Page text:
It’s a simple enough question, if not always easy to answer. What are we looking for in Jerusalem and Nazareth? At the Western Wall and the Church of the Holy Sepulcher? Wading in the Jordan River and sailing on the Sea of Galilee? What do we want to find here and bring home?
We 25 Lenten pilgrims have been living with the question since January, when most of us gathered for dinner in Pasadena. We compared answers at our first group meeting Tuesday evening at St. George’s Pilgrim Guest House, Jerusalem, convened by our friends at Qumri Pilgrimages. You can imagine what we said. People want to go deeper in their faith, walk where Jesus did, and know him better. We want to learn more about contemporary issues — the bitter 56-year occupation of Palestine, the massive demonstrations against the Israeli government, the startling uptick in violence on the West Bank that will keep us away from churches and people pilgrims love in Nablus and Burqin.
We always sound pretty serious as a pilgrimage gets under way. We were tooling up for more of the same Friday afternoon as we walked along the Sea of Galilee to a lovely shaded spot for Holy Eucharist. Then a bird pooped on a pilgrim. Within seconds, six hands holding pre-moistened wipes thrust toward her. Someone took a picture. That’s good luck, of course, when a bird does that. A few minutes later, as another pilgrim read the gospel story about Jesus calling fishermen to be his disciples, an actual fisherman toting his rod and lures marched behind the altar. We hoped he’d have good luck, too.
Sharing our impressions is often the stuff of the homily time during pilgrim worship. Several of us mentioned the two revelations we had just received from our God of our not taking ourselves too seriously. By and large, most talked less about finding Jesus among the ruins than the joy of finding friendship, fellowship, and community among one another. We’re a harmonious, congenial group, freely sharing our stories, talking about our families and the future of the church, laughing easily and often.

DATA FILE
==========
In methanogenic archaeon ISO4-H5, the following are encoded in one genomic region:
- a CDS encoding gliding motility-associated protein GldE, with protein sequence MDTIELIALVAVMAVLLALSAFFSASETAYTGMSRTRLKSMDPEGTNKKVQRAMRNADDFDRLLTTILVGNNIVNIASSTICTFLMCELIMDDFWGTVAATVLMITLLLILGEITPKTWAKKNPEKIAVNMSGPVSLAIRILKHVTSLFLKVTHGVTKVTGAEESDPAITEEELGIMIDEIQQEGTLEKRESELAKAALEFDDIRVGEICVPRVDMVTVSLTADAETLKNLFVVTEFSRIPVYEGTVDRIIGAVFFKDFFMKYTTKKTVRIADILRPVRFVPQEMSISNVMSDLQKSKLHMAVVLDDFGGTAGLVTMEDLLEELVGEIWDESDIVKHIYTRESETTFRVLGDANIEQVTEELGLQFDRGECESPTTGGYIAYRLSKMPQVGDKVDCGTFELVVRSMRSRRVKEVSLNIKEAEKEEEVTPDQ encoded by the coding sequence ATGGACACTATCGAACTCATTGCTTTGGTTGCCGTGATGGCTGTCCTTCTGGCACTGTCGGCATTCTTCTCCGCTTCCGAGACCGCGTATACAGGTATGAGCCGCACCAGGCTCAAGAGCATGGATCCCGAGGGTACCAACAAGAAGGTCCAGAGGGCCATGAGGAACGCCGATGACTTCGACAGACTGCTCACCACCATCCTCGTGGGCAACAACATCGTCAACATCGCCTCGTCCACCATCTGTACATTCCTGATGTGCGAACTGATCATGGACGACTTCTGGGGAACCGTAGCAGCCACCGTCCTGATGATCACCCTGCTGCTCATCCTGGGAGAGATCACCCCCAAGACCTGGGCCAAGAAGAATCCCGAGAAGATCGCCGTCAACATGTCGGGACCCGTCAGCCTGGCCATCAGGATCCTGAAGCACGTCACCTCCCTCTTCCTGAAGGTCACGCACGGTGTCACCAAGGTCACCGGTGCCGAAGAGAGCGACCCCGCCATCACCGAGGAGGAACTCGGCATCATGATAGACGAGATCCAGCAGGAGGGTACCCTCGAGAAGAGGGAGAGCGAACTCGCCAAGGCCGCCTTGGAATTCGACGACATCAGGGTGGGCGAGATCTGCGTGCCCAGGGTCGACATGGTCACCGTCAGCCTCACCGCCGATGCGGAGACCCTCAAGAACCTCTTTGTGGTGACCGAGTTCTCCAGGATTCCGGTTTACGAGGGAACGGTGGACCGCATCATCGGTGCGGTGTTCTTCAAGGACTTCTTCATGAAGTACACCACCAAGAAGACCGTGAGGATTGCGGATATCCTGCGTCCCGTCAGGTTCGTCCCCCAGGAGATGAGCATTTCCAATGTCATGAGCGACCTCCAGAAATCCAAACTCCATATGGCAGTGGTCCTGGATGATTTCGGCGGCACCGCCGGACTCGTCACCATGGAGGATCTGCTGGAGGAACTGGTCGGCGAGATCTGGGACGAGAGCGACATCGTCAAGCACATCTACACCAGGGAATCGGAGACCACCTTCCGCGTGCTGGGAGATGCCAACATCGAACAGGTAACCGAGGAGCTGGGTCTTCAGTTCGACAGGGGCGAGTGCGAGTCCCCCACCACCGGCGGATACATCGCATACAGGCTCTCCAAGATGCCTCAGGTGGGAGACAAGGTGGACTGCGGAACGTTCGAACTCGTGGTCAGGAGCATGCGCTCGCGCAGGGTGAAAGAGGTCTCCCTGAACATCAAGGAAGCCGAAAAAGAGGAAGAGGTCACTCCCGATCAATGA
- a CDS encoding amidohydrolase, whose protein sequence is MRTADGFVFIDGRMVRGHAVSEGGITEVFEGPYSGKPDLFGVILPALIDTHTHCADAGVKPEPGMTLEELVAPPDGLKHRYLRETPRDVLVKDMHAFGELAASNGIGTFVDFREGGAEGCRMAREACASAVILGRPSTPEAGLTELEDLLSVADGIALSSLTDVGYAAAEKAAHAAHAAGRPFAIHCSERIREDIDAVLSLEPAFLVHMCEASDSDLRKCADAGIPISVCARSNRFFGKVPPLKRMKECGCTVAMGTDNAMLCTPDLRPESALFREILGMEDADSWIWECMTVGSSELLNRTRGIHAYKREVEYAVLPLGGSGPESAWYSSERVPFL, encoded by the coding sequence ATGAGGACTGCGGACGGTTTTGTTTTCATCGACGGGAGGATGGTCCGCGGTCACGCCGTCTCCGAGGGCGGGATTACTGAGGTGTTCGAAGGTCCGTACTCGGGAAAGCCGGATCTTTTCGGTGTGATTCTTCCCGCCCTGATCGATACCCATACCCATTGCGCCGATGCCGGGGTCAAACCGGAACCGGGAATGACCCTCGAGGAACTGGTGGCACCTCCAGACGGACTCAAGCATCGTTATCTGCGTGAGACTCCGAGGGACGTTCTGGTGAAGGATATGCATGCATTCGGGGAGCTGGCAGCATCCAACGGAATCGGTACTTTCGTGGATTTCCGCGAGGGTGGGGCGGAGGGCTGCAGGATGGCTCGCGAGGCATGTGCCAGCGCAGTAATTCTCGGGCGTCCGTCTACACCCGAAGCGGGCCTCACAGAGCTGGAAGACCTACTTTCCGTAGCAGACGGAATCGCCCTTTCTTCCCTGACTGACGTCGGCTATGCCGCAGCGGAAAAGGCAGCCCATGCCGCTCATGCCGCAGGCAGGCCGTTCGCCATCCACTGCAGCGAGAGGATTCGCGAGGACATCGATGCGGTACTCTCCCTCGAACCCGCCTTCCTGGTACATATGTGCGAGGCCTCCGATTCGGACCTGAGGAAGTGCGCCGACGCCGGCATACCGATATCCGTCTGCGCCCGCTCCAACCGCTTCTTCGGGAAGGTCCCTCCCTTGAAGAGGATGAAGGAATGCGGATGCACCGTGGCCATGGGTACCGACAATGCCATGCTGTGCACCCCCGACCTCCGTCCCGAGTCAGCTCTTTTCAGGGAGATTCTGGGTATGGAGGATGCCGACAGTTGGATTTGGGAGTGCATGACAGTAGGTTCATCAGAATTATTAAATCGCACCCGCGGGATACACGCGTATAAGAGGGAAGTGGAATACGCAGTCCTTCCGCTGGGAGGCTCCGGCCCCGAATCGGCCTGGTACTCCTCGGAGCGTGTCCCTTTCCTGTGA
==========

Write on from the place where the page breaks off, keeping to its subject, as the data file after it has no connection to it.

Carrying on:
Which does nothing to diminish our awe at what we’re seeing, in Jerusalem and Herodium, in Jericho and Capernaum, or our grasp of the risks this moment presents for the people of these lands. Everyone is on edge about politics and the potential for more violence. Meeting with us Wednesday morning, Archbishop Hosam Rafa Naoum of The Episcopal Diocese of Jerusalem gave us a vivid sense of the tightrope he walks, keeping courageously to the via media in his dangerous neighborhood of angry extremes. Please understand that we are safe, and we feel safe. But our senses are finely tuned.
Walking in east Jerusalem yesterday, we heard an explosion behind us, near the Old City. A pilgrim looked into the face of a Muslim women on the sidewalk, who smiled reassuringly. “Fireworks,” she said. “Ramadan.”
Ramadan Kareem, we’ve learned to say — “generous Ramadan” — including to our bus driver, who is abstaining from food and drink from sunrise to sunset while his pilgrims do the breast stroke through oceans of hummus. So too many of those who are serving us.
We’re eating abundantly, yes, and also worshiping everywhere we go, with six brilliant Episcopal Diocese of Los Angeles priests taking turns leading worship. The Very Rev. Kay Sylvester and the Rev. Jeannie Martz offered a sunrise service in the Judean desert on Thursday morning. The Rev. Steve Swartzell and the Rev. Susan Stanton presided this morning as we renewed our baptismal vows at the Jordon River. The Rev. Christine Purcell said the mass that featured the real live fisherman, and the Rev. Peter Kang will offer our closing service next Thursday at Emmaus.
We’re also singing up a storm on the bus each morning. After all, we can’t do our God in Christ any good if we stop celebrating our belovedness and laughing at our foibles. Amid persecutions, wars, and other calamities, our Arab Christian hosts have been keeping faith, hope, and joy alive in this place for 2,000 years. What do I want to bring home? Their example of not sweating the small stuff.
Please give us the gift of praying for you in this immense mansion of prayer by sending the names of those for whom you pray via Facebook Messenger. First names only, without the reason for your prayer. God knows. I’ll leave them in the Western Wall before we leave.